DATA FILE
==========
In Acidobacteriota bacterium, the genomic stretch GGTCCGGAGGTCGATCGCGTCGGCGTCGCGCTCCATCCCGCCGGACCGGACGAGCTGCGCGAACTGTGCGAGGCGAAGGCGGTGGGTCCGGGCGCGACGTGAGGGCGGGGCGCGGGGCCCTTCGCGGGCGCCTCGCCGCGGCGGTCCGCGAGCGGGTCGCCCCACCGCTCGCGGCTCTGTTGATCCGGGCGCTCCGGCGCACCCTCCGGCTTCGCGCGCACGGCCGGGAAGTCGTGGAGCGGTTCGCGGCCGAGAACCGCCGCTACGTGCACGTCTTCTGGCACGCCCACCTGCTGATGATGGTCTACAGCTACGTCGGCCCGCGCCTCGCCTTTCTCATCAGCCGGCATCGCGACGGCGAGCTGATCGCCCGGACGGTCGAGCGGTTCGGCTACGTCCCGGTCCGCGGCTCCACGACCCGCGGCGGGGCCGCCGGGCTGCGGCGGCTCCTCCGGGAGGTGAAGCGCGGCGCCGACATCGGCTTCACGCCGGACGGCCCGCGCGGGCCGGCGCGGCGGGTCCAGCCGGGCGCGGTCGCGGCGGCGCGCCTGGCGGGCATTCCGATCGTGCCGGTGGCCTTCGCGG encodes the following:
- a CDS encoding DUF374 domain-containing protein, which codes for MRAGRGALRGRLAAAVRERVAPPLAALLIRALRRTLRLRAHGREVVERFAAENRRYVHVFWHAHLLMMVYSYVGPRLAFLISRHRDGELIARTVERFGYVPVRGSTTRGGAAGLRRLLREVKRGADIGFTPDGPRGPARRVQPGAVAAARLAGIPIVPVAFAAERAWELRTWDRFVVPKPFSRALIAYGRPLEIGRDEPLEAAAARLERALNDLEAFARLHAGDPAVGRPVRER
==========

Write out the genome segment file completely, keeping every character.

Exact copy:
In Acidobacteriota bacterium, the genomic stretch GGTCCGGAGGTCGATCGCGTCGGCGTCGCGCTCCATCCCGCCGGACCGGACGAGCTGCGCGAACTGTGCGAGGCGAAGGCGGTGGGTCCGGGCGCGACGTGAGGGCGGGGCGCGGGGCCCTTCGCGGGCGCCTCGCCGCGGCGGTCCGCGAGCGGGTCGCCCCACCGCTCGCGGCTCTGTTGATCCGGGCGCTCCGGCGCACCCTCCGGCTTCGCGCGCACGGCCGGGAAGTCGTGGAGCGGTTCGCGGCCGAGAACCGCCGCTACGTGCACGTCTTCTGGCACGCCCACCTGCTGATGATGGTCTACAGCTACGTCGGCCCGCGCCTCGCCTTTCTCATCAGCCGGCATCGCGACGGCGAGCTGATCGCCCGGACGGTCGAGCGGTTCGGCTACGTCCCGGTCCGCGGCTCCACGACCCGCGGCGGGGCCGCCGGGCTGCGGCGGCTCCTCCGGGAGGTGAAGCGCGGCGCCGACATCGGCTTCACGCCGGACGGCCCGCGCGGGCCGGCGCGGCGGGTCCAGCCGGGCGCGGTCGCGGCGGCGCGCCTGGCGGGCATTCCGATCGTGCCGGTGGCCTTCGCGG encodes the following:
- a CDS encoding DUF374 domain-containing protein, which codes for MRAGRGALRGRLAAAVRERVAPPLAALLIRALRRTLRLRAHGREVVERFAAENRRYVHVFWHAHLLMMVYSYVGPRLAFLISRHRDGELIARTVERFGYVPVRGSTTRGGAAGLRRLLREVKRGADIGFTPDGPRGPARRVQPGAVAAARLAGIPIVPVAFAAERAWELRTWDRFVVPKPFSRALIAYGRPLEIGRDEPLEAAAARLERALNDLEAFARLHAGDPAVGRPVRER